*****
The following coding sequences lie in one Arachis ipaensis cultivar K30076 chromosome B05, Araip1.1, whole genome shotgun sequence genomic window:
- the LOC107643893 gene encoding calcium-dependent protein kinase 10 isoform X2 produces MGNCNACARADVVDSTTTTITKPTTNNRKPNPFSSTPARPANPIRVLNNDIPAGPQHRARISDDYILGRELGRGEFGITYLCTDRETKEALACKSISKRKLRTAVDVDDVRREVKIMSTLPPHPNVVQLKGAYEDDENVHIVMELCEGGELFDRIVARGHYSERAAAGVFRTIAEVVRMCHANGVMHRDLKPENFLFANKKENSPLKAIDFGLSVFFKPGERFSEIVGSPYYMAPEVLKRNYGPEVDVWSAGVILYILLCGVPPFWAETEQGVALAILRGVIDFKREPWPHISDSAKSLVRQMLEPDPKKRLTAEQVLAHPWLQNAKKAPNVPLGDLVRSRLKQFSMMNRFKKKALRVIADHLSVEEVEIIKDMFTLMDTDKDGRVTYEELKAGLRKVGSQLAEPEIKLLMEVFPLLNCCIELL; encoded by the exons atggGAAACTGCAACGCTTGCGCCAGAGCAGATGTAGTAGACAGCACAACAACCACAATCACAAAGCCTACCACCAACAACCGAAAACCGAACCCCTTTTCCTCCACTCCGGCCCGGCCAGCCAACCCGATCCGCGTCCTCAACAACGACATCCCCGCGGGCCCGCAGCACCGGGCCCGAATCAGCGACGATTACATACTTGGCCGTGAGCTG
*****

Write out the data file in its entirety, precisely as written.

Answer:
The following coding sequences lie in one Arachis ipaensis cultivar K30076 chromosome B05, Araip1.1, whole genome shotgun sequence genomic window:
- the LOC107643893 gene encoding calcium-dependent protein kinase 10 isoform X2 produces MGNCNACARADVVDSTTTTITKPTTNNRKPNPFSSTPARPANPIRVLNNDIPAGPQHRARISDDYILGRELGRGEFGITYLCTDRETKEALACKSISKRKLRTAVDVDDVRREVKIMSTLPPHPNVVQLKGAYEDDENVHIVMELCEGGELFDRIVARGHYSERAAAGVFRTIAEVVRMCHANGVMHRDLKPENFLFANKKENSPLKAIDFGLSVFFKPGERFSEIVGSPYYMAPEVLKRNYGPEVDVWSAGVILYILLCGVPPFWAETEQGVALAILRGVIDFKREPWPHISDSAKSLVRQMLEPDPKKRLTAEQVLAHPWLQNAKKAPNVPLGDLVRSRLKQFSMMNRFKKKALRVIADHLSVEEVEIIKDMFTLMDTDKDGRVTYEELKAGLRKVGSQLAEPEIKLLMEVFPLLNCCIELL; encoded by the exons atggGAAACTGCAACGCTTGCGCCAGAGCAGATGTAGTAGACAGCACAACAACCACAATCACAAAGCCTACCACCAACAACCGAAAACCGAACCCCTTTTCCTCCACTCCGGCCCGGCCAGCCAACCCGATCCGCGTCCTCAACAACGACATCCCCGCGGGCCCGCAGCACCGGGCCCGAATCAGCGACGATTACATACTTGGCCGTGAGCTG